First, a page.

Importance of Education in Development

A comment I had heard recently by a UNICEF expert on BCC said that for countries with limited resources, if there was one thing they should invest in, it would be education, especially that of girls. Two articles in the Economist look at education in South-East Asia and more generally, in the poor countries.

Besides abolishing fees, there are several things that governments can do to get more children into school. In rural areas, families are sometimes reluctant to let their children go to school because they need extra hands to work in the fields or perform household chores. One way round this is to provide free food in schools, as happens in South Africa and India. Pupils become less of a drain on the household budget if they are fed in school, and they can also concentrate better. Ideally, they should also be well fed before they reach school age. Malnourishment stunts brains as well as bodies. If severe in the first few years of life (or in the womb), the effects can be irreversible. By one estimate, better nutrition would raise average IQs in poor countries by 10-15 points.

Globally, girls are more likely than boys to miss school. Poor families often choose to educate their sons first, and it is usually girls who drop out to care for sick parents. Sometimes families are wary of letting their daughters walk long distances to be taught by male strangers. Such fears can be assuaged by opening lots of smaller schoolssometimes only a single classroomcloser to where people live, as Egypt has.

Educating girls is doubly important because it makes them more likely to ensure that their own children are educated. As countries grow richer, girls tend to catch up with boys academically. In parts of western Europe, they have overtaken them. That is still far off in poor countries, but it is never too early to start trying.

Innovation and Entrepreneurship

Kenan Sahin (Tech Review, via WSJ) writes about the “innovation backlog” in the US and makes suggestions which we in India could do well to learn and adopt:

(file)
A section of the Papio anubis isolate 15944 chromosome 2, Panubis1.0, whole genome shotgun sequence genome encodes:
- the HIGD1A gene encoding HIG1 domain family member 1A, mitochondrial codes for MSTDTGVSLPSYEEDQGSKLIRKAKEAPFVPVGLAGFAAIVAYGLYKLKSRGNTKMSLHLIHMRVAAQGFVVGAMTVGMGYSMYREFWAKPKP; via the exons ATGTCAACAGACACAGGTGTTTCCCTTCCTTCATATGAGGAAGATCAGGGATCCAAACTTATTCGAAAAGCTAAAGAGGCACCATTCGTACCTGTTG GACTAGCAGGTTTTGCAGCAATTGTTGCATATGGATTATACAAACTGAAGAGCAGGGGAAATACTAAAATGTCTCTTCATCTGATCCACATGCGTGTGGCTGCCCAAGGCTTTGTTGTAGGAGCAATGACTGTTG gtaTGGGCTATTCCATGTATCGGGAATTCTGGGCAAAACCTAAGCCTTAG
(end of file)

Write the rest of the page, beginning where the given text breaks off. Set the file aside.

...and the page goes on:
It’s not only innovation that matters — it’s the rate at which innovations are improved and brought to market. And this has declined precipitously since the bust. The result is a surplus of innovations, with vast numbers of potentially important advances being warehoused or shelved.

This situation leaves us with a greatly underappreciated challenge: how to unlock the benefits stored in the increasing backlog of innovations, prevent further disruptions in the innovation-to-implementation flow, and avert the looming crisis. Efforts to meet that challenge should be undertaken at the same time that we begin documenting the extent of the innovation backlog, so that the burst of creativity that produced it isn’t lost forever. I have some suggestions for how to proceed:

  • Adopt alternative industry models: Think of universities, research hospitals and large corporate labs as innovation sources. They can be characterized as R&d (big research and small development) organizations. Most companies, with their marketing and production arms, would be d&D (small development, big delivery) enterprises. The lack of a strong connection between these groups is partly responsible for today’s innovation backlog. Therefore, we need more “linkage” companies to bridge the gap. These are rD&d organizations. They have some research capability in order to link to the sources of innovation, and a delivery component that helps get products to market, but their main activity is in developing innovations for market.

  • Loosen university intellectual-property rules: University-based research thrived in the 1980s and ’90s because of extensive company sponsorships that spawned new innovations, as well as start-ups. That coupling is much weaker now, partly for reasons already mentioned, but also because the intellectual-property policies of universities have become so complex and money-oriented that companies find it increasingly difficult to structure deals. These restrictive policies may also cause academics to lose their entrepreneurial spirit. I suggest that universities allow faculty members to keep a much bigger share of the intellectual property they create, and also change their rules to encourage the transfer of intellectual property, focusing more on their fundamental mission than on revenue generation.

  • Create federal incentives: The U.S. government could create a series of incentives to encourage innovation implementation. For instance, Small Business Implementation grants could provide tax credits or other incentives to companies that license or purchase innovations and bring them to market. This would encourage implementation in much the same way that R&D credits encourage idea generation.

  • India is at a threshold where, if it focusing on enabling innovations and entrepreneurship, it can become the role model and solutions provider for other emerging markets – the bottom of the pyramid with a potentila market of 4 billion people. As Sahin concludes: “we also need a culture change. In the technology-happy 1980s and ’90s, entrepreneurship centered on innovation. The founder/technologist was an entrepreneurial hero. But it has become abundantly clear that while innovation is important, it is perhaps only 5% to 10% of success. The other 90% to 95% is implementation. We need to find ‘implementation entrepreneurs’ and make them our new heroes.”